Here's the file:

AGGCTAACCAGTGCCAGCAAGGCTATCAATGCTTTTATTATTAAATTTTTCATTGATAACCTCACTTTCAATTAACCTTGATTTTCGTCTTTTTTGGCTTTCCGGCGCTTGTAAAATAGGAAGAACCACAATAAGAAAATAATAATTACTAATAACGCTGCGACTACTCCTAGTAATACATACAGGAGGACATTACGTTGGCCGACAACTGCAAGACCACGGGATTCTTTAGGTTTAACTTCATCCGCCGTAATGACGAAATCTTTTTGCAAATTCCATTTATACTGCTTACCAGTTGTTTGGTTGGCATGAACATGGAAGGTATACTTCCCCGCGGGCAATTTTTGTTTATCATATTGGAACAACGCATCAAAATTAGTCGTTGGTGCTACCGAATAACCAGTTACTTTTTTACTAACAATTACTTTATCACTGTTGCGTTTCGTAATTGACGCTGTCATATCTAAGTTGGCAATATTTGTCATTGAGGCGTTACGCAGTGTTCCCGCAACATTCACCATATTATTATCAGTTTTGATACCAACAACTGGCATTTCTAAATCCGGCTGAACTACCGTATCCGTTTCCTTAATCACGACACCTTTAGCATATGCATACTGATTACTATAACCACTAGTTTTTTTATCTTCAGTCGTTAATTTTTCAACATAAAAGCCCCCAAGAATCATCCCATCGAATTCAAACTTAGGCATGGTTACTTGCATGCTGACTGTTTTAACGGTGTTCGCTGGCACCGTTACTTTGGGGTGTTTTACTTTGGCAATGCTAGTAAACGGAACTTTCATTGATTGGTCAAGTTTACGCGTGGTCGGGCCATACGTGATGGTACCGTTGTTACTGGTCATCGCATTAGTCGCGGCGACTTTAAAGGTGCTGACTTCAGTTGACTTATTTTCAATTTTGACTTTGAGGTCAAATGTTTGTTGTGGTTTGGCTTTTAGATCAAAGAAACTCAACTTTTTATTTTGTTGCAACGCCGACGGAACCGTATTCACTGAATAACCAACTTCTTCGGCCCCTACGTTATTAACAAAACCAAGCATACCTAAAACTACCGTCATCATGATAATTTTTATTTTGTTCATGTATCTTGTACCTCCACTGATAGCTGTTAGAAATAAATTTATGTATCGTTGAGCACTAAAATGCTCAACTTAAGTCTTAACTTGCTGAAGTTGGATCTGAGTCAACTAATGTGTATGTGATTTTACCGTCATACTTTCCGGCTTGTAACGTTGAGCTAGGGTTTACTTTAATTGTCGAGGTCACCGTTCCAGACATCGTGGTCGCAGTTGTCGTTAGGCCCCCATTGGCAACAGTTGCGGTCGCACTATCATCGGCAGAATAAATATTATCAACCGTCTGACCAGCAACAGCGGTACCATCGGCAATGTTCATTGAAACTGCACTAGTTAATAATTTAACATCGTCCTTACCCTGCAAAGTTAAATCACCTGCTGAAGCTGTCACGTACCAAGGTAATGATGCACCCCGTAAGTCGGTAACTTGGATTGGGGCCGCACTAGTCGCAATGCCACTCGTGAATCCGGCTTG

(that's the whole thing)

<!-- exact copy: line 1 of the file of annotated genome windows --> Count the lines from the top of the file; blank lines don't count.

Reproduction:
AGGCTAACCAGTGCCAGCAAGGCTATCAATGCTTTTATTATTAAATTTTTCATTGATAACCTCACTTTCAATTAACCTTGATTTTCGTCTTTTTTGGCTTTCCGGCGCTTGTAAAATAGGAAGAACCACAATAAGAAAATAATAATTACTAATAACGCTGCGACTACTCCTAGTAATACATACAGGAGGACATTACGTTGGCCGACAACTGCAAGACCACGGGATTCTTTAGGTTTAACTTCATCCGCCGTAATGACGAAATCTTTTTGCAAATTCCATTTATACTGCTTACCAGTTGTTTGGTTGGCATGAACATGGAAGGTATACTTCCCCGCGGGCAATTTTTGTTTATCATATTGGAACAACGCATCAAAATTAGTCGTTGGTGCTACCGAATAACCAGTTACTTTTTTACTAACAATTACTTTATCACTGTTGCGTTTCGTAATTGACGCTGTCATATCTAAGTTGGCAATATTTGTCATTGAGGCGTTACGCAGTGTTCCCGCAACATTCACCATATTATTATCAGTTTTGATACCAACAACTGGCATTTCTAAATCCGGCTGAACTACCGTATCCGTTTCCTTAATCACGACACCTTTAGCATATGCATACTGATTACTATAACCACTAGTTTTTTTATCTTCAGTCGTTAATTTTTCAACATAAAAGCCCCCAAGAATCATCCCATCGAATTCAAACTTAGGCATGGTTACTTGCATGCTGACTGTTTTAACGGTGTTCGCTGGCACCGTTACTTTGGGGTGTTTTACTTTGGCAATGCTAGTAAACGGAACTTTCATTGATTGGTCAAGTTTACGCGTGGTCGGGCCATACGTGATGGTACCGTTGTTACTGGTCATCGCATTAGTCGCGGCGACTTTAAAGGTGCTGACTTCAGTTGACTTATTTTCAATTTTGACTTTGAGGTCAAATGTTTGTTGTGGTTTGGCTTTTAGATCAAAGAAACTCAACTTTTTATTTTGTTGCAACGCCGACGGAACCGTATTCACTGAATAACCAACTTCTTCGGCCCCTACGTTATTAACAAAACCAAGCATACCTAAAACTACCGTCATCATGATAATTTTTATTTTGTTCATGTATCTTGTACCTCCACTGATAGCTGTTAGAAATAAATTTATGTATCGTTGAGCACTAAAATGCTCAACTTAAGTCTTAACTTGCTGAAGTTGGATCTGAGTCAACTAATGTGTATGTGATTTTACCGTCATACTTTCCGGCTTGTAACGTTGAGCTAGGGTTTACTTTAATTGTCGAGGTCACCGTTCCAGACATCGTGGTCGCAGTTGTCGTTAGGCCCCCATTGGCAACAGTTGCGGTCGCACTATCATCGGCAGAATAAATATTATCAACCGTCTGACCAGCAACAGCGGTACCATCGGCAATGTTCATTGAAACTGCACTAGTTAATAATTTAACATCGTCCTTACCCTGCAAAGTTAAATCACCTGCTGAAGCTGTCACGTACCAAGGTAATGATGCACCCCGTAAGTCGGTAACTTGGATTGGGGCCGCACTAGTCGCAATGCCACTCGTGAATCCGGCTTG